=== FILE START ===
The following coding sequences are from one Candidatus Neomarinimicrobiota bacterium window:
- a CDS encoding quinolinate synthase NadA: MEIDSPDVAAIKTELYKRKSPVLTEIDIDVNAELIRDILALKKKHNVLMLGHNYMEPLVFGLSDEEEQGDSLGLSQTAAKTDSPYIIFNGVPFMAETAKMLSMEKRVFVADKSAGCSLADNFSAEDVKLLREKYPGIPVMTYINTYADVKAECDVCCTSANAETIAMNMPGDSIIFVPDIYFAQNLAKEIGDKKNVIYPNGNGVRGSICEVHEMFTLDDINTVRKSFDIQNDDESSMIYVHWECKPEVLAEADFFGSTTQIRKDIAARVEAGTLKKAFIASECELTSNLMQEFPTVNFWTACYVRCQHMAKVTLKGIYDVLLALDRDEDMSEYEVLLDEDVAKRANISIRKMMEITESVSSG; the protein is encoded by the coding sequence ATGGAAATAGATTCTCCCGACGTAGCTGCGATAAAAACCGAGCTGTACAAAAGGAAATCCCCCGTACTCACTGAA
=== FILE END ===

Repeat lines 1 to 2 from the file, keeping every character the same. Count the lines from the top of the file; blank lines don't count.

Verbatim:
The following coding sequences are from one Candidatus Neomarinimicrobiota bacterium window:
- a CDS encoding quinolinate synthase NadA: MEIDSPDVAAIKTELYKRKSPVLTEIDIDVNAELIRDILALKKKHNVLMLGHNYMEPLVFGLSDEEEQGDSLGLSQTAAKTDSPYIIFNGVPFMAETAKMLSMEKRVFVADKSAGCSLADNFSAEDVKLLREKYPGIPVMTYINTYADVKAECDVCCTSANAETIAMNMPGDSIIFVPDIYFAQNLAKEIGDKKNVIYPNGNGVRGSICEVHEMFTLDDINTVRKSFDIQNDDESSMIYVHWECKPEVLAEADFFGSTTQIRKDIAARVEAGTLKKAFIASECELTSNLMQEFPTVNFWTACYVRCQHMAKVTLKGIYDVLLALDRDEDMSEYEVLLDEDVAKRANISIRKMMEITESVSSG; the protein is encoded by the coding sequence ATGGAAATAGATTCTCCCGACGTAGCTGCGATAAAAACCGAGCTGTACAAAAGGAAATCCCCCGTACTCACTGAA